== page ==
‘Shadow’ of­fi­cials fight for District to be­come a state

On Tues­day, vot­ers will pick rep­re­sen­ta­tive, sen­a­tor

The Washington Times Daily - - METRO - BY JADA BUT­LER

Democrats run­ning for the District’s “shadow” of­fices say their fight for state­hood is at an all-time high, de­spite Repub­li­cans’ con­trol of the White House, the Se­nate and the House.

“The en­tire state­hood move­ment — where we are now — is a state of mo­men­tum,” said An­dria Thomas, a busi­ness strate­gist who is run­ning for the D.C. “shadow” Se­nate seat cur­rently held by ra­dio talk-show host Michael D. Brown.

Vot­ers will go to the polls Tues­day to de­cide who will be their “shadow” rep­re­sen­ta­tive and sen­a­tor — un­paid lob­by­ing po­si­tions that hold no leg­isla­tive au­thor­ity or re­spon­si­bil­ity. The District has elected its “shad­ows” since 1990.

Mr. Brown, who has worked as a “shadow” for nearly 12 years, hails his time in office and his ac­com­plish­ments in talk­ing about mak­ing the District the 51st state.

“I’ve taken the bat­tle from a sin­gle vote in the House to two sen­a­tors, a vote in the House, bud­get au­ton­omy, le­gal au­ton­omy, equal­ity. That’s the big­gest thing I’ve done. I’ve moved the ball for­ward to­wards state­hood,” he said.

D.C. Del­e­gate Eleanor Holmes Nor­ton, a Demo­crat and the District’s non­vot­ing rep­re­sen­ta­tive in Congress, in­tro­duced in March 2017 the Wash­ing­ton, D.C. Ad­mis­sion Act, which would create the state of Wash­ing­ton, Dou­glass Com­mon­wealth. It has 159 cospon­sors — all Democrats — in the House.

Sen. Thomas R. Carper, Delaware Demo­crat, has in­tro­duced sim­i­lar leg­is­la­tion in the Se­nate. It has 25 co-spon­sors — all Democrats.

Con­gres­sional rep­re­sen­ta­tion for the District has been an is­sue since the rat­i­fi­ca­tion of the Con­sti­tu­tion, which es­tab­lished a fed­eral district to be ad­min­is­tered by Congress. (All D.C. laws must be re­viewed and ap­proved by Congress.) The state­hood move­ment has been an on-again, off-again af­fair that has failed re­gard­less of which party has con­trol of the fed­eral govern­ment.

Be­cause Democrats out­num­ber Repub­li­cans 12to-1 in the District, political ob­servers have as­sumed that a D.C. state would be a blue one. Con­gres­sional Repub­li­cans have long op­posed state­hood, not­ing that Democrats would gain two new mem­bers in the Se­nate.

Lament­ing the lack of con­gres­sional sup­port for D.C. state­hood is Franklin Gar­cia, the District’s “shadow” rep­re­sen­ta­tive, who is run­ning un­op­posed.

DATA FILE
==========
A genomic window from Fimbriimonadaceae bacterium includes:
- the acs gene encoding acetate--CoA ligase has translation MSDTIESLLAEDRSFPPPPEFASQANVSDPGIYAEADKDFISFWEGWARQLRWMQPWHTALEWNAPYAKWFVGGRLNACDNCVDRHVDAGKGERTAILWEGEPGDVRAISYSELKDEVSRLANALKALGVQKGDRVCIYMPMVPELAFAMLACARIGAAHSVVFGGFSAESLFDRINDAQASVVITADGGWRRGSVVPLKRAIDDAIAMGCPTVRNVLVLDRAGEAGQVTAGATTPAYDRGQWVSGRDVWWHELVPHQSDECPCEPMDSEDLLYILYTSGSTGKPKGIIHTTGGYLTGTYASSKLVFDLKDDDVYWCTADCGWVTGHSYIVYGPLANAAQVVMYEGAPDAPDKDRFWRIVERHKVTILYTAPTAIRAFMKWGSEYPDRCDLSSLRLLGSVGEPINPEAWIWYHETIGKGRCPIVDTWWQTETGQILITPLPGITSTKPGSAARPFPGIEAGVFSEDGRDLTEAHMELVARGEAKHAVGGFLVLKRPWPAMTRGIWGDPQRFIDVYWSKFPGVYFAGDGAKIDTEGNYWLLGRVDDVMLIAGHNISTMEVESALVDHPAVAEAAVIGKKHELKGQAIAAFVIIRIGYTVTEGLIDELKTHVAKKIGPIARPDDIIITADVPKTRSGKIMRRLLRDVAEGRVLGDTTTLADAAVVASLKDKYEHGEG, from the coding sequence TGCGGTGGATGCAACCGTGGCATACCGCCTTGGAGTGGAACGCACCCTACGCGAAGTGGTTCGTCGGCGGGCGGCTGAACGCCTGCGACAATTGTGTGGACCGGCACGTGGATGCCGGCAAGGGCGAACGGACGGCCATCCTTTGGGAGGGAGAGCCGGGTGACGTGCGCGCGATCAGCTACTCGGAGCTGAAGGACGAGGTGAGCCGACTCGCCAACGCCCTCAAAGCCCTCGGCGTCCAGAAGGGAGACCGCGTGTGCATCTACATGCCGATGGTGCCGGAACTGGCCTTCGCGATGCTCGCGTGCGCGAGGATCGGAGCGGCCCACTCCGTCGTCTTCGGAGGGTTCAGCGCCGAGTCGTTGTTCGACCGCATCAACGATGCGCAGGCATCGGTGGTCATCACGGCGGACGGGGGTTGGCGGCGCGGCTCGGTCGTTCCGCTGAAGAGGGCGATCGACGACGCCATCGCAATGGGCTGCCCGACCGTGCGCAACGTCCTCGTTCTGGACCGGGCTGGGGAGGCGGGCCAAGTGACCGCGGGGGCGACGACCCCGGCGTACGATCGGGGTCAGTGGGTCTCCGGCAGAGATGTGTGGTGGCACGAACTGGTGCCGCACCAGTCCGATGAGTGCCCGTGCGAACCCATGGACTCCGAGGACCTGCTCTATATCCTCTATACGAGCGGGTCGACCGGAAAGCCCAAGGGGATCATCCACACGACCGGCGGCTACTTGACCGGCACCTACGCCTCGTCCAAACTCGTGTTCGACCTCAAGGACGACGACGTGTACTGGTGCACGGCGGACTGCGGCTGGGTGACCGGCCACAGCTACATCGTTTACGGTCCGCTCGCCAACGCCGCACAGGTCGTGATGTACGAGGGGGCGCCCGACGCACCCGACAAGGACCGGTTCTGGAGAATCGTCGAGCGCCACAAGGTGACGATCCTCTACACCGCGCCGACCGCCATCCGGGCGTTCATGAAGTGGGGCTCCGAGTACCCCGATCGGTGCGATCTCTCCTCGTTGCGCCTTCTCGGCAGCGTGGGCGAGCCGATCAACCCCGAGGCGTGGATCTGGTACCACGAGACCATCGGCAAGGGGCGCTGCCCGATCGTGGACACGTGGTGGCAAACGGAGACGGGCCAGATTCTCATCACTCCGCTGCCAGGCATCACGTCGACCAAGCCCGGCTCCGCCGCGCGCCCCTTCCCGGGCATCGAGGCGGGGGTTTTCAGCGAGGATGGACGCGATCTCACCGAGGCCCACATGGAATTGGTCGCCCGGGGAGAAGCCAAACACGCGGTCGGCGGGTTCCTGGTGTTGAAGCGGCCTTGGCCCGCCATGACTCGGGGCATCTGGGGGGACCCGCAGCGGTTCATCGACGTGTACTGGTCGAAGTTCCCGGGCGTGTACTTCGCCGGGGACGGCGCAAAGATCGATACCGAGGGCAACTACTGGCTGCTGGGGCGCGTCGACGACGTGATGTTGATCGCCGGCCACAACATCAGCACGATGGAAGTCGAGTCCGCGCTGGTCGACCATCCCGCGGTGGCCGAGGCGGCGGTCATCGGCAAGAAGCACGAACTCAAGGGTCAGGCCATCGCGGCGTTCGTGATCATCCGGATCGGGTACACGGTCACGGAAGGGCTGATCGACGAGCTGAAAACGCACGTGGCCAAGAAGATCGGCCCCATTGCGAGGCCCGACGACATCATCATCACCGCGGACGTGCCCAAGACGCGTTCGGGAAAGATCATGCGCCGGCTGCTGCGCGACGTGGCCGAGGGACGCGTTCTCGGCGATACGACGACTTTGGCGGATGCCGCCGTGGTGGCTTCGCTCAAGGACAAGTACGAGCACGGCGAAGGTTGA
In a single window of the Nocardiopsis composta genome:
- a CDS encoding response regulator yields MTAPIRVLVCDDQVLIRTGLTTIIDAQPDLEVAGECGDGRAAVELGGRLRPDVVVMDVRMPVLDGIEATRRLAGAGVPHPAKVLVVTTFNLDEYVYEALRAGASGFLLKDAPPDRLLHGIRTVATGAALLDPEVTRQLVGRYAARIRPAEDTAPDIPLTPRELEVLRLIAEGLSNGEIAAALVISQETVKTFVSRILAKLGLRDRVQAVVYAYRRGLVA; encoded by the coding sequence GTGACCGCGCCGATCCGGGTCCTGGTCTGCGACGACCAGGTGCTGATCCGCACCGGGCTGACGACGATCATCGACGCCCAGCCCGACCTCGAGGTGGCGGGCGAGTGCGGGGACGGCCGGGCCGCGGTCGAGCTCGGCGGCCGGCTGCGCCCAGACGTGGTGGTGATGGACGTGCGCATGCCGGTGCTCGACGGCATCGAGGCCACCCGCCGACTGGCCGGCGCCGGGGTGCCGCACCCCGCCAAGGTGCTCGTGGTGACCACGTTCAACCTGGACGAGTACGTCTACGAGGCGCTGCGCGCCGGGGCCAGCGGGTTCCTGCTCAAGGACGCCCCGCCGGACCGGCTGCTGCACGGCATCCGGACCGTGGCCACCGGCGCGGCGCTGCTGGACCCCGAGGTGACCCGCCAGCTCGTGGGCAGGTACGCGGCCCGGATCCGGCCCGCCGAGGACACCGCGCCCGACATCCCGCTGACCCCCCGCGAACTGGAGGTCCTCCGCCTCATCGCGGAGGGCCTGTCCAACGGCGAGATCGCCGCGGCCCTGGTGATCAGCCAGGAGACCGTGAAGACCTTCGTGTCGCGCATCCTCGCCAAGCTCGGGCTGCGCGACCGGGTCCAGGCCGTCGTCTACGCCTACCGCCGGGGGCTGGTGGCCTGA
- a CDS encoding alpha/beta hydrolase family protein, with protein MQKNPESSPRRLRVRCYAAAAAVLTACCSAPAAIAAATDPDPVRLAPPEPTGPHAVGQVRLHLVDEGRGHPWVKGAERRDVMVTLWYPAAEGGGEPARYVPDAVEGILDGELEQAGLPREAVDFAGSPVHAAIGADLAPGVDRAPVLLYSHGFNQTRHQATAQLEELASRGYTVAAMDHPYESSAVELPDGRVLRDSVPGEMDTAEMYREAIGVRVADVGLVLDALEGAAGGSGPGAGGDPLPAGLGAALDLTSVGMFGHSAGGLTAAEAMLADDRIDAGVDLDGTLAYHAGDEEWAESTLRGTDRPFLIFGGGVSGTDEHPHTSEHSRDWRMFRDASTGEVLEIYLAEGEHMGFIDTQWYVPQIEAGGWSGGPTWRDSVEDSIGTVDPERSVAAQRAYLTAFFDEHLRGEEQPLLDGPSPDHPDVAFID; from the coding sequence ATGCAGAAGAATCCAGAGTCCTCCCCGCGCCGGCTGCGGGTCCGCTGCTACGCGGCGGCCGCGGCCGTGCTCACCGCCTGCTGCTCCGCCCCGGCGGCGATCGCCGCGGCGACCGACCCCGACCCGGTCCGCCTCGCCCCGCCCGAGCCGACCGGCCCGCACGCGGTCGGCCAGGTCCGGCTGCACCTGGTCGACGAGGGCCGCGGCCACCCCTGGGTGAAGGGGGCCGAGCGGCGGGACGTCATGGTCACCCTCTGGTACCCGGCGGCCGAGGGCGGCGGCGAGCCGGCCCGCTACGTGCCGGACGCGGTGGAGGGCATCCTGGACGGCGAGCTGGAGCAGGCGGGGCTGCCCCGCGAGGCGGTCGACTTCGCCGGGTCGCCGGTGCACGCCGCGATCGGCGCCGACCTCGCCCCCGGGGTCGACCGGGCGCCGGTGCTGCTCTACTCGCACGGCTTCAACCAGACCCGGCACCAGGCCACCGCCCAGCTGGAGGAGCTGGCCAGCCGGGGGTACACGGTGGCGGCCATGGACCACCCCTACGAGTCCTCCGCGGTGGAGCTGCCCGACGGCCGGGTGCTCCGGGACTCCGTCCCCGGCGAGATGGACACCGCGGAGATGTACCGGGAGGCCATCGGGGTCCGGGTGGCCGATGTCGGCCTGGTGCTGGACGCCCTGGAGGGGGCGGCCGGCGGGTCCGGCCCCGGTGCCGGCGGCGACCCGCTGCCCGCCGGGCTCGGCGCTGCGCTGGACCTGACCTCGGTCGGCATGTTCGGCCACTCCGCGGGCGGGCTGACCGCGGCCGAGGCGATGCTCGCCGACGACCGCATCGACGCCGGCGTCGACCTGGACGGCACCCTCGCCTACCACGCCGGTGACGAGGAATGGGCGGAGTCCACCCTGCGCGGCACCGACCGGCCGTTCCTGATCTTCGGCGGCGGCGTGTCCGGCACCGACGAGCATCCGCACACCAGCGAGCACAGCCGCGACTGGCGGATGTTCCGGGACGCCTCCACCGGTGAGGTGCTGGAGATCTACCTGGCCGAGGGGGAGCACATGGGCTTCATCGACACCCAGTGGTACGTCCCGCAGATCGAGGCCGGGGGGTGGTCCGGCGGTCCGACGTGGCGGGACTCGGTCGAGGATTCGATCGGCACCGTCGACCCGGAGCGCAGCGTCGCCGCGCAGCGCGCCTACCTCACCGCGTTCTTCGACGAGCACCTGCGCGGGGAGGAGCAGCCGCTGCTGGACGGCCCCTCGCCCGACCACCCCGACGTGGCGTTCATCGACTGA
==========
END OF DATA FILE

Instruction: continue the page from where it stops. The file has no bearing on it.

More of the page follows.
“In this Congress, we have less peo­ple to get on board now,” said Mr. Gar­cia, pro­ducer of DCTV show DCiRe­porter and pres­i­dent of the D.C. Latino Lead­er­ship Coun­cil, not­ing that more mem­bers of the pre­vi­ous Congress had backed the move­ment.

Mr. Brown said there are two chal­lenges fac­ing the move­ment: achiev­ing bi­par­ti­san­ship and mak­ing peo­ple care about D.C. state­hood.

Ms. Thomas ad­mit­ted that she be­lieves many long­time D.C. res­i­dents op­pose state­hood and don’t want to “com­mit any en­ergy” to the move­ment. She said “99 per­cent” of vot­ers she en­coun­tered had no idea what a “shadow” sen­a­tor is.

“I don’t ex­pect them to,” she said. “They fo­cus on roles that have a more di­rect in­flu­ence on peo­ple’s every­day lives.”

For ex­am­ple, re­tired teacher Janet Reedy has voted early this month in the District’s pri­mary. She sup­ports state­hood but doesn’t be­lieve “shad­ows” can make a dif­fer­ence.

“They’re there to speak, but they can’t vote. They can’t re­ally rep­re­sent us,” said Ms. Reedy, who cast a vote for “shadow” can­di­dates nonethe­less.

“I have no in­sti­tu­tional power, but I have a voice,” said Mr. Brown. “That’s all I have, but I use it as strate­gi­cally and smartly as I can.”

Mr. Brown shad­ows the Se­nate for the District with at­tor­ney Paul Strauss, who will be up for re-elec­tion in 2020.

They share with Mr. Gar­cia a $235,000 bud­get, funded by D.C. tax­pay­ers, to con­duct their lob­by­ing ef­forts — such as Mr. Strauss’ “51 Stars” cam­paign, in which 51 celebri­ties pledge their sup­port for state­hood, and Mr. Brown’s on­line show “Shadow Pol­i­tics,” which reaches 400,000 lis­ten­ers.

As for fu­ture “shadow” ef­forts, Mr. Gar­cia would like to pro­duce a doc­u­men­tary on the state­hood move­ment, while Ms. Thomas would like to ex­ploit so­cial me­dia to draw sup­port.

JADA BUT­LER/THE WASH­ING­TON TIMES

“I’ve taken the bat­tle from a sin­gle vote in the House to two sen­a­tors, a vote in the House, bud­get au­ton­omy, equal­ity,” said Michael D. Brown, D.C.’s “shadow” sen­a­tor (cen­ter.) “That’s the big­gest thing I’ve done.”

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